Trophic Interactions Promoting Dominance by Cyanobacteria in a Freshwater Pelagic Food Web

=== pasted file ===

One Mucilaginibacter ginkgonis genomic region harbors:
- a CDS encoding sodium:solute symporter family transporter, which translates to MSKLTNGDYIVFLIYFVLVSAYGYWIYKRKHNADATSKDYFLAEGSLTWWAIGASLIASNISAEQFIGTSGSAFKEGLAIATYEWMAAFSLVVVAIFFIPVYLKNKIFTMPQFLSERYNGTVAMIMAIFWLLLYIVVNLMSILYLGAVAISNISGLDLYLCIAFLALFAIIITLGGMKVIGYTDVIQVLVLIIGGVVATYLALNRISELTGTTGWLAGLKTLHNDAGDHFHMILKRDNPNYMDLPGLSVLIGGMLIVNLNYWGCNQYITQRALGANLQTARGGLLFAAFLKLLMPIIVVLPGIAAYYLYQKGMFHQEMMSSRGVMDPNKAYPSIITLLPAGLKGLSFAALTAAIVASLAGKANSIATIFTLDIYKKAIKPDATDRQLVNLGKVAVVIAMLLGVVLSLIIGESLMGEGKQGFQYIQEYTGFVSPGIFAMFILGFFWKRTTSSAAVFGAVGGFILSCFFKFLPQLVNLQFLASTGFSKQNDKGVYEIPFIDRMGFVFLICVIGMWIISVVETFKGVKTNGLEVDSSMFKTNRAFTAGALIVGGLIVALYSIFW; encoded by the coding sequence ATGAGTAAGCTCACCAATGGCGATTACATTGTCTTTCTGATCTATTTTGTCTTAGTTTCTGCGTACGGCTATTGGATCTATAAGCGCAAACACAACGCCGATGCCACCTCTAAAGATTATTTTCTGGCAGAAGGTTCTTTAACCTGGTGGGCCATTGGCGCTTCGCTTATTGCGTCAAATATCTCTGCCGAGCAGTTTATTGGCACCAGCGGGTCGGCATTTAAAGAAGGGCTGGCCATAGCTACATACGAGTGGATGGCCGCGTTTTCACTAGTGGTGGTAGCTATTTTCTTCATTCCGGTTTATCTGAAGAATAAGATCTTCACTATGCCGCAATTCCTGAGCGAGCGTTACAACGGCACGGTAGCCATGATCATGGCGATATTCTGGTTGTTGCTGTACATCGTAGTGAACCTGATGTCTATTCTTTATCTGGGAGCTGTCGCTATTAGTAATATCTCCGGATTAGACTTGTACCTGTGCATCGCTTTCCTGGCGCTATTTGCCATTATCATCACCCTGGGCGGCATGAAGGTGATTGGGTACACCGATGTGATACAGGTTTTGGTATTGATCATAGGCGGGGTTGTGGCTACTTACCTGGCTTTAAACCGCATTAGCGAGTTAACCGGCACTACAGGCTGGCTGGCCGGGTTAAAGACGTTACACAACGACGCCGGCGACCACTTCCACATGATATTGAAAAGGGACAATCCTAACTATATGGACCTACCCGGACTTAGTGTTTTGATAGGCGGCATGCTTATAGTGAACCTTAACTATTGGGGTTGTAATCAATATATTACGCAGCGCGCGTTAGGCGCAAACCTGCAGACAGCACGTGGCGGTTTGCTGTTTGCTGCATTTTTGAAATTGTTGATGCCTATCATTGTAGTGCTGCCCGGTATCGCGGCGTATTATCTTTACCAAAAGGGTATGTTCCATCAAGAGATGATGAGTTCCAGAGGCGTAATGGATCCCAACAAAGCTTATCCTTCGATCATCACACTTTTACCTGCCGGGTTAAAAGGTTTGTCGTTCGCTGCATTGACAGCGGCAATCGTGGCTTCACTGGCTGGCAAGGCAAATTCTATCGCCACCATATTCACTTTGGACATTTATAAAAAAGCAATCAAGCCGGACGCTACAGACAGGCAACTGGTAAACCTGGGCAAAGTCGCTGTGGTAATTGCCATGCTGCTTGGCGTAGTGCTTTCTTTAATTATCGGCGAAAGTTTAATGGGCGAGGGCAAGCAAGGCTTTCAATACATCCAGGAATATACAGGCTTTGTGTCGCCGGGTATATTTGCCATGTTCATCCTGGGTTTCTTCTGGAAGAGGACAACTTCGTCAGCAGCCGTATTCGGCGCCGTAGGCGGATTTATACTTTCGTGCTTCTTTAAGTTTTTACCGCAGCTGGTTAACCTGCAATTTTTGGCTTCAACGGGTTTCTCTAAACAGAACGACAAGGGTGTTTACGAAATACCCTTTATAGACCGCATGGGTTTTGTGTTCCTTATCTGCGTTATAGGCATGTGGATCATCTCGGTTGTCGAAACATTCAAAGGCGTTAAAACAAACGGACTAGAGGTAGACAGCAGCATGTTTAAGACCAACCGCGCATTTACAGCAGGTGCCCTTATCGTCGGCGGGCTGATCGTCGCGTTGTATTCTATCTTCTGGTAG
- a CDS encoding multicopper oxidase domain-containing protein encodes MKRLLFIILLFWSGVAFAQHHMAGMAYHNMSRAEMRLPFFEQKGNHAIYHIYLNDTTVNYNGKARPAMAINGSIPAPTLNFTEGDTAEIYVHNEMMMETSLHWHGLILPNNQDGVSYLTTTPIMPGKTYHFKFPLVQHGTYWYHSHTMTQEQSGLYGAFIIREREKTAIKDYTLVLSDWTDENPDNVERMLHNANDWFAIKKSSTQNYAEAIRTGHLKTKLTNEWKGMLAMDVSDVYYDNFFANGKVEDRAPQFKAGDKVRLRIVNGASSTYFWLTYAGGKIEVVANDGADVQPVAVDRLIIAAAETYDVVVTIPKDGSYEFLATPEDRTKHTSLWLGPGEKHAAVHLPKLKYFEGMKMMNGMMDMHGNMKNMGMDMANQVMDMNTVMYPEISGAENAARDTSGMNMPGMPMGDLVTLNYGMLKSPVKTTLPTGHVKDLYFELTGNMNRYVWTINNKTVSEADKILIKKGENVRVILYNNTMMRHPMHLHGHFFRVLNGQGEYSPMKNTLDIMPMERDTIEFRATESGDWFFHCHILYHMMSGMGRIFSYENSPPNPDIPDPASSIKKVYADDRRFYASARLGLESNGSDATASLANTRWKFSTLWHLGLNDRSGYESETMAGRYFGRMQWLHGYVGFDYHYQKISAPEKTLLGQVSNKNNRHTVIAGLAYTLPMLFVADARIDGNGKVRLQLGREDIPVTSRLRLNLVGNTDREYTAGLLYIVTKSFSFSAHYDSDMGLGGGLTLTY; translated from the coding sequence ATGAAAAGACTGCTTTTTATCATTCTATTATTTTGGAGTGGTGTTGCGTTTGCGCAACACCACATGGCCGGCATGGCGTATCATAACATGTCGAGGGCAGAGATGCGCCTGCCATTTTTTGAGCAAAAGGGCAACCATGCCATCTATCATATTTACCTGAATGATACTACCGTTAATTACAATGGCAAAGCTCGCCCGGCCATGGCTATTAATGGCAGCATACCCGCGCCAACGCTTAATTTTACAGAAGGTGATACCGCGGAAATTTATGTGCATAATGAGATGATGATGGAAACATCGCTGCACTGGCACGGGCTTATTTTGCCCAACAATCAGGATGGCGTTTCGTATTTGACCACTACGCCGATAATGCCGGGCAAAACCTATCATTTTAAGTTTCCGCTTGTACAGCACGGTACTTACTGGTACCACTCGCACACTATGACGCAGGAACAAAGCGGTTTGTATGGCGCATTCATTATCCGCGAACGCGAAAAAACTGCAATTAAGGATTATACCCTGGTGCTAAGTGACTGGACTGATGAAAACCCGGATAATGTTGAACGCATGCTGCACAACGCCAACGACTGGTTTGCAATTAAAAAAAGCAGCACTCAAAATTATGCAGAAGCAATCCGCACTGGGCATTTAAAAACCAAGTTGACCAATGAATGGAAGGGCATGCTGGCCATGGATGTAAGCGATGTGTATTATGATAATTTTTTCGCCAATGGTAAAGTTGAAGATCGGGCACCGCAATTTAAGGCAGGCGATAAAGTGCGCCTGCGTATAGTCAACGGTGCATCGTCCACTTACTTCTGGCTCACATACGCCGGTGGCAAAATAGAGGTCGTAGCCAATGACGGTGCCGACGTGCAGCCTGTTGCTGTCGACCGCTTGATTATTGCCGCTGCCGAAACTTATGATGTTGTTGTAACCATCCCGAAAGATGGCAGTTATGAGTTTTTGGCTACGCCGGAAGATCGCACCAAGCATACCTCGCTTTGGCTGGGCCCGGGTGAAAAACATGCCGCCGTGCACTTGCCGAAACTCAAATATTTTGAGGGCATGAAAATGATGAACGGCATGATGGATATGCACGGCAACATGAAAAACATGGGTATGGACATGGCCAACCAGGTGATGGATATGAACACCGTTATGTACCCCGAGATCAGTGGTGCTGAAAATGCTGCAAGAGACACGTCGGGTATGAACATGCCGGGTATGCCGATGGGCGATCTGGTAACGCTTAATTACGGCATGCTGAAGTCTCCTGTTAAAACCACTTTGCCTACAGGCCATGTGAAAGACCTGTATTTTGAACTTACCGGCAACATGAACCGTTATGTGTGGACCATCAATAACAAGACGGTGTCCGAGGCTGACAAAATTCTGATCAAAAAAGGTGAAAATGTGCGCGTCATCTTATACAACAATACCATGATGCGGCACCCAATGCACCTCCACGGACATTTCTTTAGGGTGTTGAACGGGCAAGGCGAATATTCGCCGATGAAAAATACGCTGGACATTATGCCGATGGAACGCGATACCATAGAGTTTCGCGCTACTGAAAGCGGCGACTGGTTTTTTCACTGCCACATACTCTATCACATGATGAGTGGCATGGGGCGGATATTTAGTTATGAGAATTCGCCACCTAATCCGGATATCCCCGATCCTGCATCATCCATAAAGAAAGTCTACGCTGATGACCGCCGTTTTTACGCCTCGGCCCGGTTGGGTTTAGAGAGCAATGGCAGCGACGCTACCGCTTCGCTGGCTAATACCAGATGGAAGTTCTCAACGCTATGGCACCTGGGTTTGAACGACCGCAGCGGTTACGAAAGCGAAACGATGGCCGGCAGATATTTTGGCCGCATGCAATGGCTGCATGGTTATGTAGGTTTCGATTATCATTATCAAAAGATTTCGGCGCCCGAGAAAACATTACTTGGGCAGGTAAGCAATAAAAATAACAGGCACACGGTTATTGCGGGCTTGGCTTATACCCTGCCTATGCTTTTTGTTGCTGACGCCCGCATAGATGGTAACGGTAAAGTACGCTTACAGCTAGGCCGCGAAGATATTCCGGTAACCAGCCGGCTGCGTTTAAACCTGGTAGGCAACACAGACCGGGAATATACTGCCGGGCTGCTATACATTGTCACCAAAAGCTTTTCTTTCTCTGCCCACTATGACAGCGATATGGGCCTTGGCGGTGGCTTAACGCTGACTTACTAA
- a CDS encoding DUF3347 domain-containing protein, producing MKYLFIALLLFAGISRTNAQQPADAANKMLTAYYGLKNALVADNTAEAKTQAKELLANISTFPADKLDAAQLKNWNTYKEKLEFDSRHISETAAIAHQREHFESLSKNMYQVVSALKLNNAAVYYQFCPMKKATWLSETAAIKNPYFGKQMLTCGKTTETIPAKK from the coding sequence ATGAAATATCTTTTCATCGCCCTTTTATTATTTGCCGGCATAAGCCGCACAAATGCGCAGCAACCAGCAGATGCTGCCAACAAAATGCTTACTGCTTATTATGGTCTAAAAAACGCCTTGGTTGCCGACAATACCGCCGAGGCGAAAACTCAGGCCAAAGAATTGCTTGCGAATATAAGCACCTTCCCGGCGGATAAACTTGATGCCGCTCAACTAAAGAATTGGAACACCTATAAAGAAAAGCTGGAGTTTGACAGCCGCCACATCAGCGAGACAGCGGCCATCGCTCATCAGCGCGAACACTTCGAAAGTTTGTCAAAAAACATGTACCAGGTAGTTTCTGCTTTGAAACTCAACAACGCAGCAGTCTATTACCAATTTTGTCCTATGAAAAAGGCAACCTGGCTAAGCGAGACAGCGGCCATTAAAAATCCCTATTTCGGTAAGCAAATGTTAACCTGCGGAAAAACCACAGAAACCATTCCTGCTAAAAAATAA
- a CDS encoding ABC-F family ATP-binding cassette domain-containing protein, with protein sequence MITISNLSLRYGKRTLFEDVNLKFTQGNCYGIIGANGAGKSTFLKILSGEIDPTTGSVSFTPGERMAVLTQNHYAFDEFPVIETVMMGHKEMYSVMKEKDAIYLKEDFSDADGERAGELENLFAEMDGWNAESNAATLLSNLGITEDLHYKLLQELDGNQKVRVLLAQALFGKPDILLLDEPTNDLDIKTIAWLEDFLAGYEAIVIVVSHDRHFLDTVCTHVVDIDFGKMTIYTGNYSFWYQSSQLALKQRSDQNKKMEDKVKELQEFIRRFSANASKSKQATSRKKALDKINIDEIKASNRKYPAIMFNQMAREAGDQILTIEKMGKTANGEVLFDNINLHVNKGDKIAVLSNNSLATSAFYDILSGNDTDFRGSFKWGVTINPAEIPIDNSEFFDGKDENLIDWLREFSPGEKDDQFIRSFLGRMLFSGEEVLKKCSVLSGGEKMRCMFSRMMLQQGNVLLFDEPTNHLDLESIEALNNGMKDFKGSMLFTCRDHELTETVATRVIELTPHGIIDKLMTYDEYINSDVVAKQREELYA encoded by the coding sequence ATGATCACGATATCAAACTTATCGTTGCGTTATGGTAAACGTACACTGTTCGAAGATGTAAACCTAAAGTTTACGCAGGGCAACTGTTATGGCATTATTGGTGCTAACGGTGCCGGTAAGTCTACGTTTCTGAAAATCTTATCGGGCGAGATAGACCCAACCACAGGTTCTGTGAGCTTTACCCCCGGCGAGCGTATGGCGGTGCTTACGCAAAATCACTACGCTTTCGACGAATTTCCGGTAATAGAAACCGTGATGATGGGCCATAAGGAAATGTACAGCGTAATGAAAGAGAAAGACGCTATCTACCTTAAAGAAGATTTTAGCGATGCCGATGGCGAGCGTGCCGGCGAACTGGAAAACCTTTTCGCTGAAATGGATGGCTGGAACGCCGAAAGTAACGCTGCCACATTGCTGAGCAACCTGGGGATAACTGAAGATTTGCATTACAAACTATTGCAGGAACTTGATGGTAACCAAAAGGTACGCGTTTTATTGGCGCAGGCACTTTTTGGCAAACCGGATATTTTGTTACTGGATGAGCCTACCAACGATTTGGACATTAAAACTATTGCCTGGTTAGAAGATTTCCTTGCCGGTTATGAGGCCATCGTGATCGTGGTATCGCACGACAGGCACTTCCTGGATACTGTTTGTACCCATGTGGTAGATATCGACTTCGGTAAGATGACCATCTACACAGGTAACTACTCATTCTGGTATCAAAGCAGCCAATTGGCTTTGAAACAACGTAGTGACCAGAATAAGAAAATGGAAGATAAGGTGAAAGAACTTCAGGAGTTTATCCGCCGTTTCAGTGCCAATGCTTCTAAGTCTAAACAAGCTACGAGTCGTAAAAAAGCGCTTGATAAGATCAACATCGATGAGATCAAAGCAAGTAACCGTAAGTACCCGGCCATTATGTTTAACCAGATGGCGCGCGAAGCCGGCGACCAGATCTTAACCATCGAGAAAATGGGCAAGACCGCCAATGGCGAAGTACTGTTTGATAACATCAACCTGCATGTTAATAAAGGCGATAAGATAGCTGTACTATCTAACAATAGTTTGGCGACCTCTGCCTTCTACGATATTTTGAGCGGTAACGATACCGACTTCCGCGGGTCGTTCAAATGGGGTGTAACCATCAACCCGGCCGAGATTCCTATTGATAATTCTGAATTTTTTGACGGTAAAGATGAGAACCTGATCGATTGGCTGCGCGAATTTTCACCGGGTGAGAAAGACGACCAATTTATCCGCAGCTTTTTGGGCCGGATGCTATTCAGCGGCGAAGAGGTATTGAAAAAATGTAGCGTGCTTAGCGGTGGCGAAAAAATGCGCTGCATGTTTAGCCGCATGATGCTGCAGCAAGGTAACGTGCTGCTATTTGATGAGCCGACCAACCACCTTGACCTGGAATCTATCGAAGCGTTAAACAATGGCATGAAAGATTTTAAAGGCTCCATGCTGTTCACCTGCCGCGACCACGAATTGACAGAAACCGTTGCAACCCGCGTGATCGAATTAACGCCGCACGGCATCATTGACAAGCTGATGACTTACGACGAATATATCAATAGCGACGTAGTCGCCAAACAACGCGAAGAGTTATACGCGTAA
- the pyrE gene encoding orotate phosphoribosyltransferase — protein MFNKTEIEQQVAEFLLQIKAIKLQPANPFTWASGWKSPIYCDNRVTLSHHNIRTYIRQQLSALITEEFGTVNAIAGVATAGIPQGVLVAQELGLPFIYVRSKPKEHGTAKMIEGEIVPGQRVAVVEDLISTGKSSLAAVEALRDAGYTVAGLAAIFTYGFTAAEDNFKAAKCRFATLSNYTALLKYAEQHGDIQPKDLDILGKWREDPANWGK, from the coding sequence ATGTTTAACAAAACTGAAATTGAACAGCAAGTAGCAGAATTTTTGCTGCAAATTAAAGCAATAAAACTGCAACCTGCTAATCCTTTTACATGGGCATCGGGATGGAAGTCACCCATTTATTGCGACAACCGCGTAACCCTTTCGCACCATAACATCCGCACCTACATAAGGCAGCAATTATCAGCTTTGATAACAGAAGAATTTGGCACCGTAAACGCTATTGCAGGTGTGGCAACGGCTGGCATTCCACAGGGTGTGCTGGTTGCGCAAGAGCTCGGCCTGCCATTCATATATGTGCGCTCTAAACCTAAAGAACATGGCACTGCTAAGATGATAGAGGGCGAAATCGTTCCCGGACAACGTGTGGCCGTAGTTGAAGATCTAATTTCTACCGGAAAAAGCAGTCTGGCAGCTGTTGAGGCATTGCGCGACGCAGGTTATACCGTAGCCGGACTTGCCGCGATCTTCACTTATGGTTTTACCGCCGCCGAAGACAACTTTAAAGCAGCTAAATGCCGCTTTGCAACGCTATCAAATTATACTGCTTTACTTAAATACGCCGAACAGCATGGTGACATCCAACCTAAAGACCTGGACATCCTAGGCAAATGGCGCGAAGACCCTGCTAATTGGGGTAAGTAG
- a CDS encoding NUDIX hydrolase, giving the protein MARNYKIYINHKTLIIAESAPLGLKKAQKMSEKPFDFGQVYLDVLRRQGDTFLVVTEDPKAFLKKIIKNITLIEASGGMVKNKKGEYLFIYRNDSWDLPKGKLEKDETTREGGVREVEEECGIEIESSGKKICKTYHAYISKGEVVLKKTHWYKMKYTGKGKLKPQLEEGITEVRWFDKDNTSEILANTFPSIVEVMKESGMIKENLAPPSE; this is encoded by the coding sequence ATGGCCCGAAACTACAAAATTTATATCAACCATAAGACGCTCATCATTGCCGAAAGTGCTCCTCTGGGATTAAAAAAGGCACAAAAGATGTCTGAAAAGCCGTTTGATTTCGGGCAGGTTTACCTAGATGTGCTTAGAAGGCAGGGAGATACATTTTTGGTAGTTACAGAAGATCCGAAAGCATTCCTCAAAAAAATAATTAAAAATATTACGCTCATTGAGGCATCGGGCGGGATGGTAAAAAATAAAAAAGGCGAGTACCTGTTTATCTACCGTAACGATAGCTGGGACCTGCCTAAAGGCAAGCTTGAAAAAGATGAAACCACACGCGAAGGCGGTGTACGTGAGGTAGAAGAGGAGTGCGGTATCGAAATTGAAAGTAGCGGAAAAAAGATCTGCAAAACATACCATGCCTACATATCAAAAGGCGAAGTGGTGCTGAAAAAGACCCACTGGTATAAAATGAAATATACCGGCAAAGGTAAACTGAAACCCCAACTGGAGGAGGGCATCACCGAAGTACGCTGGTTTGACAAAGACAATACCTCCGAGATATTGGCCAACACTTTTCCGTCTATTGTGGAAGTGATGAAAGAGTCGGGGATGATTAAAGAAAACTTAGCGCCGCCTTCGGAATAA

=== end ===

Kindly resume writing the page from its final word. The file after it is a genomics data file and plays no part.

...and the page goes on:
Cyanobacterial blooms have occurred in the Lower Karori Reservoir (Wellington) for approximately the last eight years. The dominant species in the past have been identified as Anabaena lemmermannii and A. circinalis. The reservoir was built in 1874 as part of the first water supply scheme for Wellington City and has been closed to the public since 1906. The catchment was created into a "predator-free" native wildlife sanctuary in 1999. The first severe bloom in the Lower Karori Reservoir occurred during the summer of 2000/01. The objectives of this study were: - To establish a baseline knowledge of the food web within the Lower Karori Reservoir. - To follow the chemical and biological dynamics of the Lower Karori Reservoir for an extended period of time to observe seasonal changes associated with the cyanobacterial blooms. - To experimentally manipulate the trophic levels of the food web to determine which factors (i.e. resources or consumers) were most significant in promoting the growth of cyanobacteria. I sampled temperature, dissolved oxygen, nutrient levels, and phytoplankton and zooplankton communities from 7 October 2003 to 7 July 2004. I also monitored the diet of the zooplanktivorous fish (perch, Perca fluviatilis) present in the lake. The dominant cyanobacteria species was found to be A. lemmermannii. Three other cyanobacteria species were present during the study at low abundances, including A. planktonica which had not been previously recorded in the reservoir. The bloom of cyanobacteria was associated with thermal stratification. Nutrient concentrations were at moderate levels, characteristic of mesotrophic lakes. The perch population consisted mostly of smallsized individuals that feed predominately on large species of zooplankton that were at low abundances within the lake. During March 2004, I conducted a food web manipulation experiment within the Lower Karori Reservoir. I sought to test the role of nutrient resources (bottom-up) versus cascading effects of zooplanktivorous perch (Perca fluviatilis) (top-down) in controlling cyanobacteria in this lake. Experimental treatments with perch had higher levels of cyanobacterial densities, lower zooplankton species diversity and zooplankton species were generally smaller-sized than in treatments without perch. Nutrient treatments were not favourable for cyanobacteria as the addition of nitrogen probably meant that nitrogen fixing Anabaena species lost competitive advantage over other phytoplankton taxa. It is not known by which mechanism perch promoted cyanobacterial growth since this was not directly measured. Plankton community composition was altered by all treatments. This study indicates that blooms of Anabaena species in the Lower Karori Reservoir are the result of a number of complex interactions within the lake food web. Low nitrogen levels favour dominance by the nitrogen fixing cyanobacteria, which bloom during thermal stratification as they are able to maintain their position in the water column due to buoyancy control. Predation pressure by perch is likely keeping large filter-feeding zooplankton at low levels and thus reducing grazing pressure on phytoplankton. Phosphorus excretion by perch also probably favours cyanobacteria. An eradication of perch within the Lower Karori Reservoir would probably contribute to prevent cyanobacteria predominance. The removal of perch from the reservoir should be reasonably simple due its small size and contained area. Other methods which may help reduce cyanobacterial blooms within the reservoir include artificial mixing to prevent stratification. However, these methods can be expensive to install and run.